Is there anyone besides me who finds the Cologuard commercials annoying and a little bit creepy? In case you haven’t seen these commercials (which is unlikely as they are constantly playing), a little box with arms, legs, mouth, and eyes walks up to people minding their own business and starts badgering them about screening for colon cancer. In one ad, he interrupts two women walking their dogs. In another, he takes his towel, plops down uninvited next to a couple on the beach, and starts up a conversation with the husband. The wife blatantly ignores him. (Good for her.) He shows up while a woman is trying to swim laps in a pool and trots up and down the side of the pool yammering at her, and he stalks a man climbing the steps to his office. He shows up at the gym where women are trying to work out. My first inclination would be to tell the creepy little box to “bug off,” but the people he encounters are all delighted with the intrusion into their activities and encourage him to, “tell me more.”

He then goes on to discuss how people should be screened for colon cancer starting at age forty-five and above. Unlike a colonoscopy, this testing is non-invasive and can be done at home. Okay, I can see the appeal. You don’t have to go on a starvation clear liquid diet the day before the testing. You don’t have to force down that horrible-tasting prep drink and spend the next several hours in the bathroom, praying you have hoarded enough toilet paper. You don’t have to report to the surgical center in the wee hours of the morning and have all your dignity stripped away. And you don’t have to go under general anesthesia and wake up wondering what happened during the time you can’t account for. All you have to do is ask your doctor to order the pesky little box, take it home, get your stool sample, and send it off to a lab where they will test the DNA in the sample for cancer and pre-cancer.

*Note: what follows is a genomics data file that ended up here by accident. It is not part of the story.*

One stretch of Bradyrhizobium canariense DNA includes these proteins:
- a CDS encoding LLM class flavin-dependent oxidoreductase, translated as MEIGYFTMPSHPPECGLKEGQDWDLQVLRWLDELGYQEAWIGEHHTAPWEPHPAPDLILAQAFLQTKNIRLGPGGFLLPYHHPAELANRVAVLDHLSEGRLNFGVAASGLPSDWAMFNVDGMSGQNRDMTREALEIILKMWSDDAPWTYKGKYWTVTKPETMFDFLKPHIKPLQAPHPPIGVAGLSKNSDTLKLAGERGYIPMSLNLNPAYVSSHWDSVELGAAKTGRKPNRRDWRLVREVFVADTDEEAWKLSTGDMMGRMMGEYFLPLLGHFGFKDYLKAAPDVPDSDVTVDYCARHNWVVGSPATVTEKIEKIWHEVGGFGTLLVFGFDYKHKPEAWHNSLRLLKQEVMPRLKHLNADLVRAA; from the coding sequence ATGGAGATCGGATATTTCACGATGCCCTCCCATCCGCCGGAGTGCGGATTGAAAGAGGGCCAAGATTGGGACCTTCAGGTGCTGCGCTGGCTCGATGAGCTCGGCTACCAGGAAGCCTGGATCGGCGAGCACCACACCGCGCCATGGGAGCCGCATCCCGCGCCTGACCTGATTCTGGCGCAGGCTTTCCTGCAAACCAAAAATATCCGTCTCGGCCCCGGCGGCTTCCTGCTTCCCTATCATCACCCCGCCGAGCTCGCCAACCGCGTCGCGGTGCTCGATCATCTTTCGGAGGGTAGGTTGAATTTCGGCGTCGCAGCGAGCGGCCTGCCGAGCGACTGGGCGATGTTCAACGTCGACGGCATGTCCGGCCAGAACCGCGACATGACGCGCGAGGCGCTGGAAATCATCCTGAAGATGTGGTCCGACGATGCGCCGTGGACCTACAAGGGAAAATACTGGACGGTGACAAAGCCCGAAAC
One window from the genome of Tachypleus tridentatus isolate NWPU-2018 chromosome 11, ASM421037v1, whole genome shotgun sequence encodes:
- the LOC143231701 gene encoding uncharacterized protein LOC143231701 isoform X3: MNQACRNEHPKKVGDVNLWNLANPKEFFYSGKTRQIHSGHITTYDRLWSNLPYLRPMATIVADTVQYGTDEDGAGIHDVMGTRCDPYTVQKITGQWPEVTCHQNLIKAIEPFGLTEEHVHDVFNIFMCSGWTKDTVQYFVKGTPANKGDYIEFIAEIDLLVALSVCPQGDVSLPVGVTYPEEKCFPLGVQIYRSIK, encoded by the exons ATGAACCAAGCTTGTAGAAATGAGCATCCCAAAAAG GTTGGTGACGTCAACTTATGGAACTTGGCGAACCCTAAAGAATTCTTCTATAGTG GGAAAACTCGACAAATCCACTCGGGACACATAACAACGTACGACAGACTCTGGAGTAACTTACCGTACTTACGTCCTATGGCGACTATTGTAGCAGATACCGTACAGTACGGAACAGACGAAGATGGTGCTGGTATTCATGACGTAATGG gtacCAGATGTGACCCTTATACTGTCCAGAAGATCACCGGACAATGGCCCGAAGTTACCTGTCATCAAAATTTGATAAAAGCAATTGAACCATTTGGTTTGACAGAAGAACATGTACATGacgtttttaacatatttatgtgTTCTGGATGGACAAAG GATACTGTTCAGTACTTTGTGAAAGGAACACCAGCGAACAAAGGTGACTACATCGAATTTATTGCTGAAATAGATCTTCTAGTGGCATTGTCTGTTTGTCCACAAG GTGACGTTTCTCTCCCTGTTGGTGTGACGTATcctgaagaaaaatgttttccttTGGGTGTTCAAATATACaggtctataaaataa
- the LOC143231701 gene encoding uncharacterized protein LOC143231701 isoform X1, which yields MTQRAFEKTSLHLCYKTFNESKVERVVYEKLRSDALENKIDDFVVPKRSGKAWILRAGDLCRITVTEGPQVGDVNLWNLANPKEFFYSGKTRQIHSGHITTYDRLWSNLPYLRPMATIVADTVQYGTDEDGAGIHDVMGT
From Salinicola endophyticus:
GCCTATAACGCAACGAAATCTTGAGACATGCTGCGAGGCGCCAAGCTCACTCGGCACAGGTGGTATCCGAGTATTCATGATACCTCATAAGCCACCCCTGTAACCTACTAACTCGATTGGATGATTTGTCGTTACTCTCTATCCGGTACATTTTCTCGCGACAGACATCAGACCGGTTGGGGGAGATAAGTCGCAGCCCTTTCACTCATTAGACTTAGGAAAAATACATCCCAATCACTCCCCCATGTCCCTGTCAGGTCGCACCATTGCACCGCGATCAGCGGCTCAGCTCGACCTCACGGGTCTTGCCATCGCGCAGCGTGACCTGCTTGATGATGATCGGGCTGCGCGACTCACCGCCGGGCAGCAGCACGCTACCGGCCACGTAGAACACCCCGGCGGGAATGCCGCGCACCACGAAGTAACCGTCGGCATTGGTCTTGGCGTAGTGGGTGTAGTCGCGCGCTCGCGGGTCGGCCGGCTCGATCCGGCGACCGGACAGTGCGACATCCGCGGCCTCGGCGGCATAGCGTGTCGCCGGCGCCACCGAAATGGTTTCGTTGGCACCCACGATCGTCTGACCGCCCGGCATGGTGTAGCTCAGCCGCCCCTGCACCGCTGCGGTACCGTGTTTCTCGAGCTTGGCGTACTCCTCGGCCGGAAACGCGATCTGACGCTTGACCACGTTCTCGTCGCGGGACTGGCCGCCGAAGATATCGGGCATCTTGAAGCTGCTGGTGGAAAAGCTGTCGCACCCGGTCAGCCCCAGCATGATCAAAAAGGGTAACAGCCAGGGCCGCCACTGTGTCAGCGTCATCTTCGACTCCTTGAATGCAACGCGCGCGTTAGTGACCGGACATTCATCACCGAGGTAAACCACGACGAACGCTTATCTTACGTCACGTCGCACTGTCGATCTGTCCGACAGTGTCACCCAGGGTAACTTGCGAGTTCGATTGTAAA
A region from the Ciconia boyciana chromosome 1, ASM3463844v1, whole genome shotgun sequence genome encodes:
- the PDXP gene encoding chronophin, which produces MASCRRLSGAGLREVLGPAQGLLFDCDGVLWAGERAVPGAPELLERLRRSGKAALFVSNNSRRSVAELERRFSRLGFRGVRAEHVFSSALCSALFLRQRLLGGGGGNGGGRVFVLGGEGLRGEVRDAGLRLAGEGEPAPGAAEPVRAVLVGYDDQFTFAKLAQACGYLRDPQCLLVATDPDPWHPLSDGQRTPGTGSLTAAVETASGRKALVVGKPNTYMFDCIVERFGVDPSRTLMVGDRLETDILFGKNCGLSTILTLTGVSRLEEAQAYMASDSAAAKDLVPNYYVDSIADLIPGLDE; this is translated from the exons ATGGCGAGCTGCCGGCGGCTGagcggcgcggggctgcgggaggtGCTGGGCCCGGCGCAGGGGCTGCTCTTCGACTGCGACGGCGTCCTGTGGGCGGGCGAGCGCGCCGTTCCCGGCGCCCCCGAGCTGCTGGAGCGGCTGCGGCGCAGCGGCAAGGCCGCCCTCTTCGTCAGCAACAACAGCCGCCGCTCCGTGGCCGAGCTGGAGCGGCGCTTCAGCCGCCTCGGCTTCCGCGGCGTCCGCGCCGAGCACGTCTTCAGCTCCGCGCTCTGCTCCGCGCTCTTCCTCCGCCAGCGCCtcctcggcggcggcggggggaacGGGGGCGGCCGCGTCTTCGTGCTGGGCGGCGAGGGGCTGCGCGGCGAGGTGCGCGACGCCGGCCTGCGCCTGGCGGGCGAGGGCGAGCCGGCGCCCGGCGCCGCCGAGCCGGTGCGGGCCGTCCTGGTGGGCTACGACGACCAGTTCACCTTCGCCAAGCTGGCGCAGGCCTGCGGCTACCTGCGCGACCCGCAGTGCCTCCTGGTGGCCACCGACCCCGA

The tagline for the commercial is, “A Colon Cancer Screening That’s as Easy as Get. Go. Gone.” Even the tagline is rather distasteful in my opinion, even though I will admit it’s catchy. Then, of course, come the warnings that the test is not intended for people with high risk of colon cancer, and there have been false positives and false negatives reported with this testing, which makes me a little concerned. I mean, how would the patient know if his test was a false positive or negative? Sure, if it comes back positive, the patient needs to follow-up with a colonoscopy, so he might as well have just gone ahead with a colonoscopy in the first place. But if it comes back negative, how can he be sure it is really negative? Can a person truly have peace of mind with, “It’s probably negative, but then again, your test could be a false negative and you might have deadly cancer cells lurking in your colon at this very minute?”

I think the final straw came for me when I viewed a new Cologuard commercial in which the creepy little box showed up in a restaurant and disrupted the conversation of two couples trying to enjoy their dinner. I mean, seriously? Is nothing sacred? Personally, I do not find the topic of pooping in a box appropriate dinner table talk. I have a pretty strong stomach, but I really don’t want to discuss my colon or testing thereof while I’m eating. It’s like the little box has no filter. The couples in the restaurant were quite accommodating, as were all the other people he accosted in the other commercials, but I’m waiting for him to finally bother the wrong person and be told, in no uncertain terms, to “butt” out.